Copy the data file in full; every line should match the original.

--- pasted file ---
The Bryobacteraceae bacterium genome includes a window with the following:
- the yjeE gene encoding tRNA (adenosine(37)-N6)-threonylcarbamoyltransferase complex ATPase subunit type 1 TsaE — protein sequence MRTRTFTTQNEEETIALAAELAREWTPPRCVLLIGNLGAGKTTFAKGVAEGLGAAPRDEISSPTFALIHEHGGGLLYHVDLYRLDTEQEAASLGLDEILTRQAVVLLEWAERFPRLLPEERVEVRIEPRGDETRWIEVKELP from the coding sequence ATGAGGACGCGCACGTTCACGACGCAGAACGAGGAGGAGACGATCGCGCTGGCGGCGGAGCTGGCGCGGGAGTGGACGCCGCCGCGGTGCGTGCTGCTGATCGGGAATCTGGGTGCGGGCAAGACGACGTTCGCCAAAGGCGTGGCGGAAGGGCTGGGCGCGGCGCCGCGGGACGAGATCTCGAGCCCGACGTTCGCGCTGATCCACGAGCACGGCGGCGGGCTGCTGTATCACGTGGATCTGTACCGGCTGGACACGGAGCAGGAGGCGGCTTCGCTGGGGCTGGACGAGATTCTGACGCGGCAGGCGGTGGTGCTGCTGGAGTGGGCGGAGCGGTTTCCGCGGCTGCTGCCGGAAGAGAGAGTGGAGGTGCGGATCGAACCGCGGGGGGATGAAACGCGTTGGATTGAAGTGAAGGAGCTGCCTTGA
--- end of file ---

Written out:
The Bryobacteraceae bacterium genome includes a window with the following:
- the yjeE gene encoding tRNA (adenosine(37)-N6)-threonylcarbamoyltransferase complex ATPase subunit type 1 TsaE — protein sequence MRTRTFTTQNEEETIALAAELAREWTPPRCVLLIGNLGAGKTTFAKGVAEGLGAAPRDEISSPTFALIHEHGGGLLYHVDLYRLDTEQEAASLGLDEILTRQAVVLLEWAERFPRLLPEERVEVRIEPRGDETRWIEVKELP from the coding sequence ATGAGGACGCGCACGTTCACGACGCAGAACGAGGAGGAGACGATCGCGCTGGCGGCGGAGCTGGCGCGGGAGTGGACGCCGCCGCGGTGCGTGCTGCTGATCGGGAATCTGGGTGCGGGCAAGACGACGTTCGCCAAAGGCGTGGCGGAAGGGCTGGGCGCGGCGCCGCGGGACGAGATCTCGAGCCCGACGTTCGCGCTGATCCACGAGCACGGCGGCGGGCTGCTGTATCACGTGGATCTGTACCGGCTGGACACGGAGCAGGAGGCGGCTTCGCTGGGGCTGGACGAGATTCTGACGCGGCAGGCGGTGGTGCTGCTGGAGTGGGCGGAGCGGTTTCCGCGGCTGCTGCCGGAAGAGAGAGTGGAGGTGCGGATCGAACCGCGGGGGGATGAAACGCGTTGGATTGAAGTGAAGGAGCTGCCTTGA